Shipwreck Ceramics

 Shipwreck Ceramics and The Ancient China Trade

Marine archaeology has resulted in a new, deeper knowledge of both, ancient trade routes and the ceramics and other wares traded by sea.
Much of this trade occurred considerably earlier than originally supposed, it is now known that China exported products by sea as early as the Tang dynasty (618-907), over 500 years earlier than the arrival of the first explorers from Europe in the area.

Evidence from shipwrecks and their cargo discovered in the South China sea suggest that Annam (present northern Vietnam) and ancient Thai kilns had also an important role in the ceramics trade to and among South East Asia's ancient kingdoms.

Shipwreck archaeology has contributed a lot to our current knowledge of pre-Ming sea routes and marine archaeology has uncovered facts about early trade with South and Southeast Asia unknown before.
Direct sea trade with Europe did not begin before the 16th century, when European explorers discovered the Pacific Ocean when searching for a sea route for the spice trade.


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But, it is known that as early as the Tang dynasty Chinese ships laden with merchandise sailed for Southeast Asia, long before European ships were capable to reach the region.
Much of this relatively new knowledge has its source not in documents preserved in China or other places, but is the result of marine archaeology, documenting and retrieving shipwrecks and their cargo from their centuries old resting place on the bottom of the sea.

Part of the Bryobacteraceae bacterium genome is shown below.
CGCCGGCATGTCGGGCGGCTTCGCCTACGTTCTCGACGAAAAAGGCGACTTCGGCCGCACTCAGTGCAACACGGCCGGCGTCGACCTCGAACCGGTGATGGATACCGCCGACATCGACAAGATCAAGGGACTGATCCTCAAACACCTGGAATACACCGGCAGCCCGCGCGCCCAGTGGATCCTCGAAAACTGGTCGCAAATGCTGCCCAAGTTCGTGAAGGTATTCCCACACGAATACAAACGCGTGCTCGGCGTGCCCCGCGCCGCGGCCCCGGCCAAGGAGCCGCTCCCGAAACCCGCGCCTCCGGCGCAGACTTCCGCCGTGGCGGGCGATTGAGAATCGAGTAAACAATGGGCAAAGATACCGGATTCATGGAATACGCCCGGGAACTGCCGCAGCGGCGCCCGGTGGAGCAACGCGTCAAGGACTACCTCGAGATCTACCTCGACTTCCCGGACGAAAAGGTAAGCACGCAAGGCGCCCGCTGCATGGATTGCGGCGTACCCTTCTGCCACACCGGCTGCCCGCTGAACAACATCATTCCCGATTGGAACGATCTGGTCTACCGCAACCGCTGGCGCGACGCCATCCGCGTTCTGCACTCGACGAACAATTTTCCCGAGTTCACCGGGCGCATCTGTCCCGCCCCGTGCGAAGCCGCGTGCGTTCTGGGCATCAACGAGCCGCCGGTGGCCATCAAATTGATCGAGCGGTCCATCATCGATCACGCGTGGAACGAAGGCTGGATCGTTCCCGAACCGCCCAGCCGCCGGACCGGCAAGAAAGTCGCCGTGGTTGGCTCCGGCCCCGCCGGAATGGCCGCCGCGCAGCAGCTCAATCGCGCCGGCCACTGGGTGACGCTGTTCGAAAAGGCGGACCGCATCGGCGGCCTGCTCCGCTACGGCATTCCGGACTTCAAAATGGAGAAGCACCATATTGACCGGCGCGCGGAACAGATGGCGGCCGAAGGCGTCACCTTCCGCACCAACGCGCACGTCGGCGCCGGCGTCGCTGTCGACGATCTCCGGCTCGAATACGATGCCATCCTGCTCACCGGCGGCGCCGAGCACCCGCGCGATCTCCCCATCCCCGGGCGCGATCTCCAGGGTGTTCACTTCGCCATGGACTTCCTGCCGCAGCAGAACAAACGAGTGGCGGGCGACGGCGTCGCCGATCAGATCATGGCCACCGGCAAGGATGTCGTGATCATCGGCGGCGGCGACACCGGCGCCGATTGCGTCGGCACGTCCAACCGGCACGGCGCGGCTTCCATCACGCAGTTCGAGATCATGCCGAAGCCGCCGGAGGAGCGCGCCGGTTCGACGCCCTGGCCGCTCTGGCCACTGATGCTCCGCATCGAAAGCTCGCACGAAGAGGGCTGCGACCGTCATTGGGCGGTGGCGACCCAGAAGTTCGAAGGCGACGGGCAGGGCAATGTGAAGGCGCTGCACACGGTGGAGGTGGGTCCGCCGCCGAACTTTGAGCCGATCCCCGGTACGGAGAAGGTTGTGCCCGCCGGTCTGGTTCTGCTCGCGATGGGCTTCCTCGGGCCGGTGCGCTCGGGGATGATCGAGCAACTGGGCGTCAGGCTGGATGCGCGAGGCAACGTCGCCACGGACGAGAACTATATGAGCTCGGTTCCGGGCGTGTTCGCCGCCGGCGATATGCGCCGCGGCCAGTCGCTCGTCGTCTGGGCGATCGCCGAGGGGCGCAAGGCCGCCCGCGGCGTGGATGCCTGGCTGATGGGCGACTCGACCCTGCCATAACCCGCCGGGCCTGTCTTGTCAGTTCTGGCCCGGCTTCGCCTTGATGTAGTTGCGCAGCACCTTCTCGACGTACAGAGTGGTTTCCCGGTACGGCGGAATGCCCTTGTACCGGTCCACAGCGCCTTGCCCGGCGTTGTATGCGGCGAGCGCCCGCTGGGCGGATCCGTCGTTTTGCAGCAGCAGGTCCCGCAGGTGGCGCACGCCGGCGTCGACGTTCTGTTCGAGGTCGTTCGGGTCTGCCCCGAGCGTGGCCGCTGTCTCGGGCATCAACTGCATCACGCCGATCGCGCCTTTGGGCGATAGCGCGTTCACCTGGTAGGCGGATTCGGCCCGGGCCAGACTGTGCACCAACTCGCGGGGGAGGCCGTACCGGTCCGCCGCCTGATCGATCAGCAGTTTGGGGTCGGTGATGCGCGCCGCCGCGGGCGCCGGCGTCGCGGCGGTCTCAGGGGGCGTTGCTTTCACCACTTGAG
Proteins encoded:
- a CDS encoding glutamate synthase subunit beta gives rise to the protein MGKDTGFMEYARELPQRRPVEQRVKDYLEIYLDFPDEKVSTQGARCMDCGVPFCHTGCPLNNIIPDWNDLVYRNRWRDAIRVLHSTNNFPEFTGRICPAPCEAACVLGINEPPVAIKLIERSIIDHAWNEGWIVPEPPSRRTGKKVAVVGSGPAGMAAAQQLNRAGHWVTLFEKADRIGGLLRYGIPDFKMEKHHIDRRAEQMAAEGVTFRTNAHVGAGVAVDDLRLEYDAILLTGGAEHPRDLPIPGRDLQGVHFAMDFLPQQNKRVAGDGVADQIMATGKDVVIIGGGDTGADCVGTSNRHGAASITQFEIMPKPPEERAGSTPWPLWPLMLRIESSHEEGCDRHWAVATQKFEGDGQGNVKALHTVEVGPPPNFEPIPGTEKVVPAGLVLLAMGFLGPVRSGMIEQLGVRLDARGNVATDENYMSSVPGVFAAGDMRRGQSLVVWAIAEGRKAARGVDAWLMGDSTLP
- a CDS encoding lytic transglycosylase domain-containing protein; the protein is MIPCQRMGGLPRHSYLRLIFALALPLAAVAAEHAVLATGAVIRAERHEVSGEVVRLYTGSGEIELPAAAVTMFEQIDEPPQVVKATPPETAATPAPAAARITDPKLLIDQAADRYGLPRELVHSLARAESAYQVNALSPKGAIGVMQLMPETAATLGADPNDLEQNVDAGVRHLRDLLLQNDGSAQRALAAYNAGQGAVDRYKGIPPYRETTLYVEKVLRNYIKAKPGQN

Long before the great expeditions of Zheng He in the Ming dynasty, China already had trading relations with the big Kingdoms in Southeast Asia.
When Malacca became dominant, the port of Malacca also grew into an international trading hub where goods from China were transshipped to the Middle East and Europe, and from where South Asian wares were shipped to Southeast Asia and China.

A number of ships did sink during their shipping voyages due to various reasons in centuries past. These shipwrecks now provide information that otherwise would have been lost. In the vicinity of the Malay peninsula alone about ten ship wrecks have up to date been successfully investigated or excavated, contributing a great deal of new information and facts regarding early ceramics trade in the region, which were unknown before.


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